REPRESENT JUSTICE X JR: TEHACHAPI
My name is Kevin. I've been incarcerated for about 11 years now. I was actually only out for two weeks prior to that and when I first came in I was young. I was like 25 years old and I was a mess. I was still using drugs and alcohol. I was a gang member and I was doing things that I'm ashamed of today. I put my whole life and focus into what I was doing at the moment and really I was just trying to like people-please other people. The sad reality is I already had a family but I considered these people my family and once I was in the system, nobody actually stopped to like what's going on with you, you know what I mean? How can we stop this? What are you dealing with? I was just kind of thrown in there.
I deserve to be in prison for what I did. I knew that I had the chance of going home because I’m not doing life. I came in with 10 years, but I was still in that lifestyle because it was my way of coping with what was going on. I was immediately placed on a level 4, 180 yard and all you know about that is just violence and the only way to survive it is with violence. So I perpetuated that and what ultimately led me to the SHU (Secure Housing Unit), I ended up picking up two institutional cases inside and turned 10 years into 17 and I still have a date somehow. I don’t know. It’s not because of me, you know what I mean?
In 2017 I had an eye-opening experience. They actually were shutting down this SHU and sent me to Pelican Bay and I was there for about two weeks and I had just got back from doing court and they put me on another bus back here. So I was sitting here with nothing in my cell, no property, no address book to get to my family, nothing really and there was nobody around. At one point I was in a section by myself where they forgot to feed me and I just got fed up. Everything just hit me at once and I knew that this wasn’t what I wanted, but now I was starting to see it. But still, I couldn’t make that change and I was scared. It was an unknown thing, and especially after putting everything into it for so long.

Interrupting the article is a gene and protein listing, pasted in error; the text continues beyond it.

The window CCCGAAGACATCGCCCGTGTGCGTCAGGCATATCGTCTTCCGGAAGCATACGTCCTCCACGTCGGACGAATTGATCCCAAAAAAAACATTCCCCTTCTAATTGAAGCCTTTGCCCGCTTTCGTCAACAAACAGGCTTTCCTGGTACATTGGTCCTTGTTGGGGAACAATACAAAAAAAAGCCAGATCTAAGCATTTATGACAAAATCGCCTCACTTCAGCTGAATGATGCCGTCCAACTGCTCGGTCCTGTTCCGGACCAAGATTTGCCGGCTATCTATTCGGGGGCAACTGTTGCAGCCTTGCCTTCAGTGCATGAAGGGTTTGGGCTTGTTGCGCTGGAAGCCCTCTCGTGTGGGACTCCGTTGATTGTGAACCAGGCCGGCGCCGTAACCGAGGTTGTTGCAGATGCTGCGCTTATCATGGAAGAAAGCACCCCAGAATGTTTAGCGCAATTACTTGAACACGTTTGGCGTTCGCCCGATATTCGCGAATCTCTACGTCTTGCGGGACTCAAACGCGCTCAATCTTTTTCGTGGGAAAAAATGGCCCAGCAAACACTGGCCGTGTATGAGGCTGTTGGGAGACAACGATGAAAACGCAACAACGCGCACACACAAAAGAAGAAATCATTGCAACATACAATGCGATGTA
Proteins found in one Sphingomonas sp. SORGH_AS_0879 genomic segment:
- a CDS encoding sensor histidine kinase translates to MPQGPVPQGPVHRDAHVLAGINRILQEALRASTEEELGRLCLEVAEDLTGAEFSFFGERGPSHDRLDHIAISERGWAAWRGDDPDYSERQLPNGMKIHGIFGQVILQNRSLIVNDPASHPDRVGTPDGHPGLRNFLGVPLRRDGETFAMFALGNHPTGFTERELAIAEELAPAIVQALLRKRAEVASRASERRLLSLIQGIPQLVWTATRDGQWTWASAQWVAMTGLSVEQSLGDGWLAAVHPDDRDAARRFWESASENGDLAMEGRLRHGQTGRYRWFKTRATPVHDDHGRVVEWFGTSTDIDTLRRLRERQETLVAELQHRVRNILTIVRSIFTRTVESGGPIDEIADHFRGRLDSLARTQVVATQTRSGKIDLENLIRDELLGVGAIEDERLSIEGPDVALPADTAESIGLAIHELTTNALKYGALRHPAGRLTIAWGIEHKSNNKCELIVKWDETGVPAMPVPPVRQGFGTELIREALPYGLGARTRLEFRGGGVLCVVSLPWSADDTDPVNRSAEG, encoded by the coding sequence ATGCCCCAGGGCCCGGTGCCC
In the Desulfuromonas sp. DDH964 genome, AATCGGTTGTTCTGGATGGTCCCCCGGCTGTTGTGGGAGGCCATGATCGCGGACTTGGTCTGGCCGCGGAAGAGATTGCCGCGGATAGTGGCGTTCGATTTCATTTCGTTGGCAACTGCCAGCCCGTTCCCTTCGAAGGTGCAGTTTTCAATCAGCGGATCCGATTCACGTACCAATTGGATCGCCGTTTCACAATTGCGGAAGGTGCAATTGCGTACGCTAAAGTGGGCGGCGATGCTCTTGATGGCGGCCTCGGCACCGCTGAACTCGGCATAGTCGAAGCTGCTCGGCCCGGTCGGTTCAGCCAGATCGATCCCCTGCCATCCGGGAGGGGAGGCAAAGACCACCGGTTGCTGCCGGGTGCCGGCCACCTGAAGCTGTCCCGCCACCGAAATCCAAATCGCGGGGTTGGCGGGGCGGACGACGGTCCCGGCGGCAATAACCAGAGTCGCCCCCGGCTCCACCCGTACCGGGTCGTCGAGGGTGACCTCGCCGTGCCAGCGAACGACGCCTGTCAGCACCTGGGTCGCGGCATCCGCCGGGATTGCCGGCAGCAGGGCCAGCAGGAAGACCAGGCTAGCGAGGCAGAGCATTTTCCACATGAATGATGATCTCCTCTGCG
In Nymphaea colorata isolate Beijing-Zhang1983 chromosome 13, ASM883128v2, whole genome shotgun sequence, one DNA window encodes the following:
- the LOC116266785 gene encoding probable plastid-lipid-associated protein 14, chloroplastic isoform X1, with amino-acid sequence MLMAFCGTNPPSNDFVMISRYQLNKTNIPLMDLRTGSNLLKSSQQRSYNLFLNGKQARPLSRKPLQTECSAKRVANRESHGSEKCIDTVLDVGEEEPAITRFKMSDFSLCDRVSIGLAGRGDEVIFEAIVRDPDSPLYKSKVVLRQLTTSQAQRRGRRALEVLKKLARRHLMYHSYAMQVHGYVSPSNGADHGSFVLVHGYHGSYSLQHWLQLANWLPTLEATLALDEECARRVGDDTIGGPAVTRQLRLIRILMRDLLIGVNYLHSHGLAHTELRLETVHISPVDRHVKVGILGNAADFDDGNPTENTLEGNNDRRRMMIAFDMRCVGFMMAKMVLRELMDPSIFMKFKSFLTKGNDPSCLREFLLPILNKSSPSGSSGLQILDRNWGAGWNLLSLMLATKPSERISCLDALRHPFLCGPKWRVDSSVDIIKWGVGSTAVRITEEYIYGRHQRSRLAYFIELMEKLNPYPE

In 2017 something happened where God intervened on my behalf and I’ve heard this a lot like God does things for us that we can’t do for ourselves. They told me that I would never be able to go onto a regular yard again for some reason and it was either a choice of sitting in a SHU setting for the rest of my time, it’s being by yourself, it’s no human contact and it’s pretty like being in a dungeon almost. It was either that or go SNY and be with my family and have a chance at going home and living for myself really.
It seems so simple, but it’s not. I think it’s a fear of the unknown. People don’t know or people put their own perspective on things and shit. Nobody really cuts through to the bullshit. They just want to tell you how it is and then most of us just, “Oh, all right. All right.” We just go along with it. It’s not too many people thinking for themselves anymore, but that’s what this has allowed us to do. It’s actually started thinking for ourselves and then all kinds of things come out of that too because once you start to change your life, you don’t want nobody else to go through that same bullshit either. So you start to give back and that’s how you say you’re self-accountable and really do it.